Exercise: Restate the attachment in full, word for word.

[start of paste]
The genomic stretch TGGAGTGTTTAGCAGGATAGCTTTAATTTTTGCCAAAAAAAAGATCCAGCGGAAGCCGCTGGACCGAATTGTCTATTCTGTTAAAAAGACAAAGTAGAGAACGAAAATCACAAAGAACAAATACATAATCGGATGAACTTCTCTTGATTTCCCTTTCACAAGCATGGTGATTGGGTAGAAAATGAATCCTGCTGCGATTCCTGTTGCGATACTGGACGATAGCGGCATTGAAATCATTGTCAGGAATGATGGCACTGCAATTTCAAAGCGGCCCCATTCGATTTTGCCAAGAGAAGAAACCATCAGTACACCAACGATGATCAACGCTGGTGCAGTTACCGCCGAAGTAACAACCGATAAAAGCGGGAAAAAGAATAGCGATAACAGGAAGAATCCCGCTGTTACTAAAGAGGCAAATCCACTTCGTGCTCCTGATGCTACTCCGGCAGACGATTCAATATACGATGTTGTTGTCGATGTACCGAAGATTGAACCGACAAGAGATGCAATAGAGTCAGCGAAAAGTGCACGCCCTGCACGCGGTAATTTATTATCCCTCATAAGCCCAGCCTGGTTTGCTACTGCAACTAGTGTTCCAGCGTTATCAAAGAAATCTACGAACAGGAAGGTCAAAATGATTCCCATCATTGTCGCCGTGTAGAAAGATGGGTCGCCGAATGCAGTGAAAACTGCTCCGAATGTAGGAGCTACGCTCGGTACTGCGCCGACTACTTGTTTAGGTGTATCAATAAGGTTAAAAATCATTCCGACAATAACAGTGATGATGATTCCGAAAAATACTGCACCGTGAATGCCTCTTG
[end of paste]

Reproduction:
The genomic stretch TGGAGTGTTTAGCAGGATAGCTTTAATTTTTGCCAAAAAAAAGATCCAGCGGAAGCCGCTGGACCGAATTGTCTATTCTGTTAAAAAGACAAAGTAGAGAACGAAAATCACAAAGAACAAATACATAATCGGATGAACTTCTCTTGATTTCCCTTTCACAAGCATGGTGATTGGGTAGAAAATGAATCCTGCTGCGATTCCTGTTGCGATACTGGACGATAGCGGCATTGAAATCATTGTCAGGAATGATGGCACTGCAATTTCAAAGCGGCCCCATTCGATTTTGCCAAGAGAAGAAACCATCAGTACACCAACGATGATCAACGCTGGTGCAGTTACCGCCGAAGTAACAACCGATAAAAGCGGGAAAAAGAATAGCGATAACAGGAAGAATCCCGCTGTTACTAAAGAGGCAAATCCACTTCGTGCTCCTGATGCTACTCCGGCAGACGATTCAATATACGATGTTGTTGTCGATGTACCGAAGATTGAACCGACAAGAGATGCAATAGAGTCAGCGAAAAGTGCACGCCCTGCACGCGGTAATTTATTATCCCTCATAAGCCCAGCCTGGTTTGCTACTGCAACTAGTGTTCCAGCGTTATCAAAGAAATCTACGAACAGGAAGGTCAAAATGATTCCCATCATTGTCGCCGTGTAGAAAGATGGGTCGCCGAATGCAGTGAAAACTGCTCCGAATGTAGGAGCTACGCTCGGTACTGCGCCGACTACTTGTTTAGGTGTATCAATAAGGTTAAAAATCATTCCGACAATAACAGTGATGATGATTCCGAAAAATACTGCACCGTGAATGCCTCTTG